Newswise — As Venezuela remains convulsed in protests at the unconstitutional actions of the country’s Supreme Court and the ongoing food and medicine shortages, questions abound about the survival of the Maduro government and the larger legacy of the late Hugo Chávez. The Organization of American States (OAS) voted April 26 to call a special meeting of foreign ministers to discuss the Venezuela crisis -- and in response, Venezuela stated its intention to become the first member of the OAS to withdraw from the 70-year-old organization.

Jennifer McCoy, PhD, was a mediator in Venezuela in 2002 after a failed coup against then-president Hugo Chávez. An expert on Venezuelan politics, with four books on the subject, the latest of which is International Mediation in Venezuela (with Francisco Diez, USIP press, 2011), she is currently a Distinguished University Professor at Georgia State University, and former director of the Carter Center’s Americas Program where she monitored Venezuelan elections and mediated conflicts in that country since 1998.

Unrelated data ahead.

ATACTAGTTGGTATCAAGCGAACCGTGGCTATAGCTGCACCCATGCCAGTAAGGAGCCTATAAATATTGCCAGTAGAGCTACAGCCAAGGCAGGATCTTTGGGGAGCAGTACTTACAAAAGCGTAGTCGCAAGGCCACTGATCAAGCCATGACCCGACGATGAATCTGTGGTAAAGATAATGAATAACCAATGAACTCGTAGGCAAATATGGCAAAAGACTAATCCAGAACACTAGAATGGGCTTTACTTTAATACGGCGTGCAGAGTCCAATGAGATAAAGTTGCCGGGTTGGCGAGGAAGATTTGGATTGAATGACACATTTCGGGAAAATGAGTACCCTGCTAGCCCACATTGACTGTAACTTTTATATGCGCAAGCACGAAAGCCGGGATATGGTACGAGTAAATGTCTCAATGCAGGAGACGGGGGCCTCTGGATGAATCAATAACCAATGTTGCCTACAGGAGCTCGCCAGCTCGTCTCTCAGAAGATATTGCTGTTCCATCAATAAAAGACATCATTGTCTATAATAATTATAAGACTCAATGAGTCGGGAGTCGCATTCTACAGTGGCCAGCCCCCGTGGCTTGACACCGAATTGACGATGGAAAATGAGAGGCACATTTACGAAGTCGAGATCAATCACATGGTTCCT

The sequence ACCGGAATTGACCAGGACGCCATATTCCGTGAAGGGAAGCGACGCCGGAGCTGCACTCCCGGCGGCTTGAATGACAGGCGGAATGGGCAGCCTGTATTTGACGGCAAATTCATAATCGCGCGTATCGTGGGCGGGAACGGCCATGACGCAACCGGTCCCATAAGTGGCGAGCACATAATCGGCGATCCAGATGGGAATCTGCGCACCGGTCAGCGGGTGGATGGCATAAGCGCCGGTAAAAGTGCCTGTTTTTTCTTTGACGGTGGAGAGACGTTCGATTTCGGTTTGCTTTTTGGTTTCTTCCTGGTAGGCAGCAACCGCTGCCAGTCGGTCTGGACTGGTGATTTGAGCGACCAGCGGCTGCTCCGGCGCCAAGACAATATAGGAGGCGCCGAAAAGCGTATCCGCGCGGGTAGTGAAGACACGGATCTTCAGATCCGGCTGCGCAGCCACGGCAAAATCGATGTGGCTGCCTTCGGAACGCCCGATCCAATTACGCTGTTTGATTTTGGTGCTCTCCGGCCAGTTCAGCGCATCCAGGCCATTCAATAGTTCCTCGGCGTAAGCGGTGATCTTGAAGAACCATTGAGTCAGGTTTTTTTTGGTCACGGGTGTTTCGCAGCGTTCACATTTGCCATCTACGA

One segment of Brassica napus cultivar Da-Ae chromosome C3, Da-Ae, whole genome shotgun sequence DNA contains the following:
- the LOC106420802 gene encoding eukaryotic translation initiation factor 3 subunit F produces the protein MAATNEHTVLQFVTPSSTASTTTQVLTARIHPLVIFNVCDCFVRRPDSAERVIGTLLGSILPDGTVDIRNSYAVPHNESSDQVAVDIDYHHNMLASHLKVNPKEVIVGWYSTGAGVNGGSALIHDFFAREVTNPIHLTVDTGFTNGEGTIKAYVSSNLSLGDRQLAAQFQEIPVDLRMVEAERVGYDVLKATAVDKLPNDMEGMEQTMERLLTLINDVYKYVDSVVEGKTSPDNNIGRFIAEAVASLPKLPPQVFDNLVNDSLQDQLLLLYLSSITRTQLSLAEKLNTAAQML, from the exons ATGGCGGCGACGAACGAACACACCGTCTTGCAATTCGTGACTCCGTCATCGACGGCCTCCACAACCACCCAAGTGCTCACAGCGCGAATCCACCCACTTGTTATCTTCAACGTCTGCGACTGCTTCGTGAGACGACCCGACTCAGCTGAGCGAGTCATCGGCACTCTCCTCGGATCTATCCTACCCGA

“The Venezuelan government’s harsh reaction to protestors and growing authoritarianism have elicited the greatest international condemnation since the 2002 coup against Hugo Chávez. With a deeply frustrated populace and severe financial pressures, the prospects may be brighter for a negotiated solution to the multiple crises facing Venezuela, but only if mutual guarantees can be agreed upon,” said Dr. McCoy.

Her biography is available at

To contact Dr. McCoy, email her directly at [email protected] or Tweet at @jlynnmccoy. For further assistance in reaching the professor, contact Jeremy Craig at Georgia State University’s central public relations office at [email protected] or (+1) 404-413-1374.

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